Star Trek
Deep Space Nine
Season 1
(Slimline Packaging)

Starring: Avery Brooks
Paramount Home Entertainment
RRP: £34.99

Certificate: PG
Available 30 April 2007

The producers of Star Trek took a huge risk when in 1993 they decided to set their new Trek series on a Cardassian space station orbiting Bajor. This time around there would be no 'going where no one had gone before', no travelling through space in pursuit of 'strange new worlds.' Now the aliens would come to them. An ambitious, and somewhat risky gamble. But, one that paid off...

Season One of Star Trek: Deep Space Nine starts with arguably the finest opening of any of the Star Trek series to date. Emissary begins with a flashback to the huge space battle between the Federation and the Borg. It is during this battle that Captain Sisko's wife is killed after his ship is destroyed by a Borg attack ship - one controlled by the assimilated Captain Picard. Two years later Sisko meets Picard again as Chief O'Brien transfers from the Enterprise to his new position aboard Sisko's space station at the farthest reaches of the galaxy.

The on screen relationships of all the principle characters gels from the start - much better than the beginnings of TNG, Voyager or Enterprise ever managed to achieve. There is something believable about Quark and Odo's constant bickering; about Julian's general dullness and his infatuation with anything with breasts (do you remember how in your face that was at the beginning?); O'Brien and Bashir's friendship that gradually grew; and Quark's desperate attempts to make easy money. Though over the course of the seven year run all of these characters changed dramatically.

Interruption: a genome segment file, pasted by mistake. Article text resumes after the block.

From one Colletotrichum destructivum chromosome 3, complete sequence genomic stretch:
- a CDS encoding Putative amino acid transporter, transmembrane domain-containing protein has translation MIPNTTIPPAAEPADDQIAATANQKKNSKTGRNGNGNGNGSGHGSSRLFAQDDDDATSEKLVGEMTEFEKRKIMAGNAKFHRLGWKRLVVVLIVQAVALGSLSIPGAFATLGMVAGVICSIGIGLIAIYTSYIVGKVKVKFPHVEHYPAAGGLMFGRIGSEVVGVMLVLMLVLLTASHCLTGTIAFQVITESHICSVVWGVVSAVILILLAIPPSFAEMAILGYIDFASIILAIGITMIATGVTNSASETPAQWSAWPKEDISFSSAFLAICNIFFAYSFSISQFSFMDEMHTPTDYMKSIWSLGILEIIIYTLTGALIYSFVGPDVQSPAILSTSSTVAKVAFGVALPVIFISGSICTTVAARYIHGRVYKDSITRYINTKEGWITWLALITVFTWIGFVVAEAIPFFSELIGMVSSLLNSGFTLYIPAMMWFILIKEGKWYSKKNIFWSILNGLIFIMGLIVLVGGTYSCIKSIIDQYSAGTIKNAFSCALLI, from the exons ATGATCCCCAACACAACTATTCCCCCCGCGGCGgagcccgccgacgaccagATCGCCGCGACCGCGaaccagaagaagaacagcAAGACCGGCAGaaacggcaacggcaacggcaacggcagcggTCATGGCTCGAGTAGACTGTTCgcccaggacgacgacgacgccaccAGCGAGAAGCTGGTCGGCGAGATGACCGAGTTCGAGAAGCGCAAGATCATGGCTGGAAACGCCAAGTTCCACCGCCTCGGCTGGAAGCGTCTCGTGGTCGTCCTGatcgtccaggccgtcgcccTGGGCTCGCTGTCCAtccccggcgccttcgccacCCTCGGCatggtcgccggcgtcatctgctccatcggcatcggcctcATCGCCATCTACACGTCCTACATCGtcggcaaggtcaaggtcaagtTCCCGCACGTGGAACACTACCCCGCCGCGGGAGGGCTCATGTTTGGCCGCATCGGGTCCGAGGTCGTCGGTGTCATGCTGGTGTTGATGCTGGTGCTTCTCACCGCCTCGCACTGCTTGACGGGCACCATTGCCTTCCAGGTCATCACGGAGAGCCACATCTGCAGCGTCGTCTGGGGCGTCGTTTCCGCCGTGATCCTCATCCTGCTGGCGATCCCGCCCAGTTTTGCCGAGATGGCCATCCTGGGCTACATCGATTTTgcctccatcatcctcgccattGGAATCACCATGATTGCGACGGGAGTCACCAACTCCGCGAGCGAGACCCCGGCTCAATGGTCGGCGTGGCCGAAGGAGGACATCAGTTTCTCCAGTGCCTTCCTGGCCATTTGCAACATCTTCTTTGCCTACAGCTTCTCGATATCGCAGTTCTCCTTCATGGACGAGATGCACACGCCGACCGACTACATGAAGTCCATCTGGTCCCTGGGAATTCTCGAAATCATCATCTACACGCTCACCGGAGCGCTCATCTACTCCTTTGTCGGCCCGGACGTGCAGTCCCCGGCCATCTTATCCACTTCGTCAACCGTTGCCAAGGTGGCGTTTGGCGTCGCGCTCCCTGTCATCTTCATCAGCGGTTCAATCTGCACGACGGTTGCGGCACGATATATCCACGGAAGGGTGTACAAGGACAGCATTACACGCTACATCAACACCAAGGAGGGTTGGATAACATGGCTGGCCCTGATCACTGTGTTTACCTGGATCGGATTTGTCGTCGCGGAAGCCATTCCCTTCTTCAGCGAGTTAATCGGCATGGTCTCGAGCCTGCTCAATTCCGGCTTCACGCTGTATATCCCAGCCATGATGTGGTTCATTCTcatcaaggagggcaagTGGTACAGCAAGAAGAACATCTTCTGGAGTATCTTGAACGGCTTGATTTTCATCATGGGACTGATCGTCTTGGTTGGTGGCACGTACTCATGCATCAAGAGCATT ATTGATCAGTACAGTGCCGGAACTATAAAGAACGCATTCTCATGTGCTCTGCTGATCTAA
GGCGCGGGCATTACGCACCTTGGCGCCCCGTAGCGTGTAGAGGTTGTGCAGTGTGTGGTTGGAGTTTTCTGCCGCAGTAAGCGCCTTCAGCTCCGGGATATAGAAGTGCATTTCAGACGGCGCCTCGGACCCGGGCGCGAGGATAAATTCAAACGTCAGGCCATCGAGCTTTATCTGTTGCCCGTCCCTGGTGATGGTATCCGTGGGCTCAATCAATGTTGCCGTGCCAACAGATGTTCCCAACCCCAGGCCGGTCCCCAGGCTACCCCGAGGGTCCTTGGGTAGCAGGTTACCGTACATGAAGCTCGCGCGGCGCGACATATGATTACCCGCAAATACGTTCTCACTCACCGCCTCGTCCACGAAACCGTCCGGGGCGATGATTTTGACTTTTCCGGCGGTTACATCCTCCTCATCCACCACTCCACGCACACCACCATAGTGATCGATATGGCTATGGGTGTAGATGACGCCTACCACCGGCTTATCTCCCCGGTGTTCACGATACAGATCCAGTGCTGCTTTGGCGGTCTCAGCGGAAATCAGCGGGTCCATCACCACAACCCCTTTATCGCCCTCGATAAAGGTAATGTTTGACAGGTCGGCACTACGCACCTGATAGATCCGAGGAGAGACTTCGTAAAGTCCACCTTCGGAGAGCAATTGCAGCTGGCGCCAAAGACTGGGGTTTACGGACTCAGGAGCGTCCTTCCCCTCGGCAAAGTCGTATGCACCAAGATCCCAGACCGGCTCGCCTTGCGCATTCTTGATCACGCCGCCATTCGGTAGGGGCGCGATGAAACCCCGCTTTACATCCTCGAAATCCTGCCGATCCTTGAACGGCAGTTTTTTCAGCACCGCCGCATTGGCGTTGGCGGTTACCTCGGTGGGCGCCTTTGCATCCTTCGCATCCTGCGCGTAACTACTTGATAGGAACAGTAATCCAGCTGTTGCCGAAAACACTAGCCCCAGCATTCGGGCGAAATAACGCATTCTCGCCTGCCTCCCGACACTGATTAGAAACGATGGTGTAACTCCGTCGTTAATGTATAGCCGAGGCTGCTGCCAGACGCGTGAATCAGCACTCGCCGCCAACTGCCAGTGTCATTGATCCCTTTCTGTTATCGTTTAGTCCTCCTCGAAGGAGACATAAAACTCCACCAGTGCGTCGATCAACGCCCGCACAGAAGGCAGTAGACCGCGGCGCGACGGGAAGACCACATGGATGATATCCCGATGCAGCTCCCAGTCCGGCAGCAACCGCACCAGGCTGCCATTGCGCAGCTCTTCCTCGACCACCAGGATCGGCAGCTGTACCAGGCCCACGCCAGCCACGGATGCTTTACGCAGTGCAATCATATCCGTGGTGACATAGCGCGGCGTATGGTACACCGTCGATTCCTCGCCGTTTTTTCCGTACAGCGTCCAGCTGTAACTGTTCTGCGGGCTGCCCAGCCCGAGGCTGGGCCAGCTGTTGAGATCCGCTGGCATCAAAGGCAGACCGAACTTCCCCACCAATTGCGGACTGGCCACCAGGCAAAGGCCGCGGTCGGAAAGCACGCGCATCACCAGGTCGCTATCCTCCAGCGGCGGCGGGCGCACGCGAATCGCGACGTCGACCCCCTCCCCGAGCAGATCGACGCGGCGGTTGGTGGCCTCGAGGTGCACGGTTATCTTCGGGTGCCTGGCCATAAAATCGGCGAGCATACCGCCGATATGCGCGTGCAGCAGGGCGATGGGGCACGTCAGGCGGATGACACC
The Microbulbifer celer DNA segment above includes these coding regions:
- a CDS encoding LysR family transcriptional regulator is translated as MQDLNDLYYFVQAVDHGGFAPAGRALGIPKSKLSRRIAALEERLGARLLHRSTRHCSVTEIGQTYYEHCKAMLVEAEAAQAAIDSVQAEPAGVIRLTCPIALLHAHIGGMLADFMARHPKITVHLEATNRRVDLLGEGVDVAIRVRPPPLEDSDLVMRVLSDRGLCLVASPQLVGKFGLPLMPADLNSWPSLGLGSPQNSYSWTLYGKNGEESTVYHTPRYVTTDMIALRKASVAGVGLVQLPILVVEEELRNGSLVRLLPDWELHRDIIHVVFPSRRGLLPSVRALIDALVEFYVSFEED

Chief O'Brien and his wife were not the only members of Star Trek: Deep Space Nine who progressed from The Next Generation. Lwaxana Troi (played by Majel Barret) also makes the odd guest appearance, as does Picard's nemesis Q.

Memorable episodes from Season One include Babel, in which O'Brien suddenly starts to talk gibberish and then everyone else starts to contract this disease; Q-Less in which Vash and Q appear; The Nagus which sees Grand Nagus Zek make his first appearance; The Storyteller - Bashir and O'Brien depart on an away mission - a not too appealing trip for O'Brien; and If Wishes Were Horses which sees the inexplicable appearance of a number of fictional and historical characters aboard DS9.

But by far the most memorable episode is Duet. This is a Kira episode which sees the Bajoran believing that a dying, elderly Cardassian was the mass butcher at a Bajoran forced-labour camp during the Cardassian occupation. This episode is incredibly moving and is still as strong today as it was when it was first broadcast. It was this episode that made me appreciate that this series was committed to focussing on relationships and solid story telling.

This season has fewer episodes than usual (20 instead of the usual 26) and so more extras have been slung on the final disc. The extras are impressive - with much more than was available with the Next Generation box sets. These include: Deep Space Nine: A Bold New Beginning; Crew Dossier: Kira Nerys; Michael Westmore's Aliens: Season One; Secrets of Quark's Bar; Alien Artefacts: Season One; Deep Space Nine Sketchbook; 10 hidden Easter Eggs of Section 31 Hidden Files; Photo Gallery and Original Deep Space Nine Preview. Although sadly a couple of future seasons storylines are given away in a number of the documentaries.

Now this is what I call an impressive DVD collection and now that Paramount has reissued them in slimline packaging at the bargain price of £34.99 you really have no excuse for not adding these DVDs to your collection.

Darren Rea

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